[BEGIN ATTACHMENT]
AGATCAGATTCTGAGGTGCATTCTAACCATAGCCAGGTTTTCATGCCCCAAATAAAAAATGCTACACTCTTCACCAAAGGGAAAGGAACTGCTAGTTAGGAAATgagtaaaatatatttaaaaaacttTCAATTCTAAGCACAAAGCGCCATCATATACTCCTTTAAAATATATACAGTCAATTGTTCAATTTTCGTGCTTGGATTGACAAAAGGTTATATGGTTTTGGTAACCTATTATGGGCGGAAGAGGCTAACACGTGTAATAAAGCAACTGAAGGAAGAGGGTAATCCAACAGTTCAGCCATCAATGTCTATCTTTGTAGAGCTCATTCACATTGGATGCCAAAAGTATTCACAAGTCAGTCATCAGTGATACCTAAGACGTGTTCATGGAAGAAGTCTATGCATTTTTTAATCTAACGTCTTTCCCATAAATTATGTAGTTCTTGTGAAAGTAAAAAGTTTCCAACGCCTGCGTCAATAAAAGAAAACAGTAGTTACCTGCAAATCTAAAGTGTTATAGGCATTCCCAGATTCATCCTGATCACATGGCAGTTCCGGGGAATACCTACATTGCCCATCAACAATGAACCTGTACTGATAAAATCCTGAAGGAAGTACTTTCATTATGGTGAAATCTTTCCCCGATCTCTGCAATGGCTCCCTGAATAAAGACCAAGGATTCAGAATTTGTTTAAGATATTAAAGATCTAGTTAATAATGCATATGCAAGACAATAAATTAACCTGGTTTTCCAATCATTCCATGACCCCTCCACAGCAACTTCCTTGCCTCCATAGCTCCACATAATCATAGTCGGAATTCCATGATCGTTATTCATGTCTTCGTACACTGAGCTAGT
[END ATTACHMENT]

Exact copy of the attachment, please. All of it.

AGATCAGATTCTGAGGTGCATTCTAACCATAGCCAGGTTTTCATGCCCCAAATAAAAAATGCTACACTCTTCACCAAAGGGAAAGGAACTGCTAGTTAGGAAATgagtaaaatatatttaaaaaacttTCAATTCTAAGCACAAAGCGCCATCATATACTCCTTTAAAATATATACAGTCAATTGTTCAATTTTCGTGCTTGGATTGACAAAAGGTTATATGGTTTTGGTAACCTATTATGGGCGGAAGAGGCTAACACGTGTAATAAAGCAACTGAAGGAAGAGGGTAATCCAACAGTTCAGCCATCAATGTCTATCTTTGTAGAGCTCATTCACATTGGATGCCAAAAGTATTCACAAGTCAGTCATCAGTGATACCTAAGACGTGTTCATGGAAGAAGTCTATGCATTTTTTAATCTAACGTCTTTCCCATAAATTATGTAGTTCTTGTGAAAGTAAAAAGTTTCCAACGCCTGCGTCAATAAAAGAAAACAGTAGTTACCTGCAAATCTAAAGTGTTATAGGCATTCCCAGATTCATCCTGATCACATGGCAGTTCCGGGGAATACCTACATTGCCCATCAACAATGAACCTGTACTGATAAAATCCTGAAGGAAGTACTTTCATTATGGTGAAATCTTTCCCCGATCTCTGCAATGGCTCCCTGAATAAAGACCAAGGATTCAGAATTTGTTTAAGATATTAAAGATCTAGTTAATAATGCATATGCAAGACAATAAATTAACCTGGTTTTCCAATCATTCCATGACCCCTCCACAGCAACTTCCTTGCCTCCATAGCTCCACATAATCATAGTCGGAATTCCATGATCGTTATTCATGTCTTCGTACACTGAGCTAGT